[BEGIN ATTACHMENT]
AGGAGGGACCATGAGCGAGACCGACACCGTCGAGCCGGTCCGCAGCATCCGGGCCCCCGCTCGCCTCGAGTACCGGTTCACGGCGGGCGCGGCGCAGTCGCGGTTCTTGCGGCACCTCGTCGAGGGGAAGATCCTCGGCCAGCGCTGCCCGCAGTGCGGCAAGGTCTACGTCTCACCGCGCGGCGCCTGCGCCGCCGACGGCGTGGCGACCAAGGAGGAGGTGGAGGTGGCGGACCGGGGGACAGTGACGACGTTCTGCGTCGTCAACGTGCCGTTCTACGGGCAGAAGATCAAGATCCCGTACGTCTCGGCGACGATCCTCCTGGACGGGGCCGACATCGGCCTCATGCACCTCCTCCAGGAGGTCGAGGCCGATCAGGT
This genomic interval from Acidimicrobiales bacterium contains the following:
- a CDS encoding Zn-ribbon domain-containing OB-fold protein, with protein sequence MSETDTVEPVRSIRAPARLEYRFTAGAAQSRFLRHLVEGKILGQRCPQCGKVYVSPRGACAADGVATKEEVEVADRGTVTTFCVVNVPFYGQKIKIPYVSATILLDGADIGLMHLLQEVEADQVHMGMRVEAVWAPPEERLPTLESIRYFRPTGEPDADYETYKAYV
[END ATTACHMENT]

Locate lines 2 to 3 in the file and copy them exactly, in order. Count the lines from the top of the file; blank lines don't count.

This genomic interval from Acidimicrobiales bacterium contains the following:
- a CDS encoding Zn-ribbon domain-containing OB-fold protein, with protein sequence MSETDTVEPVRSIRAPARLEYRFTAGAAQSRFLRHLVEGKILGQRCPQCGKVYVSPRGACAADGVATKEEVEVADRGTVTTFCVVNVPFYGQKIKIPYVSATILLDGADIGLMHLLQEVEADQVHMGMRVEAVWAPPEERLPTLESIRYFRPTGEPDADYETYKAYV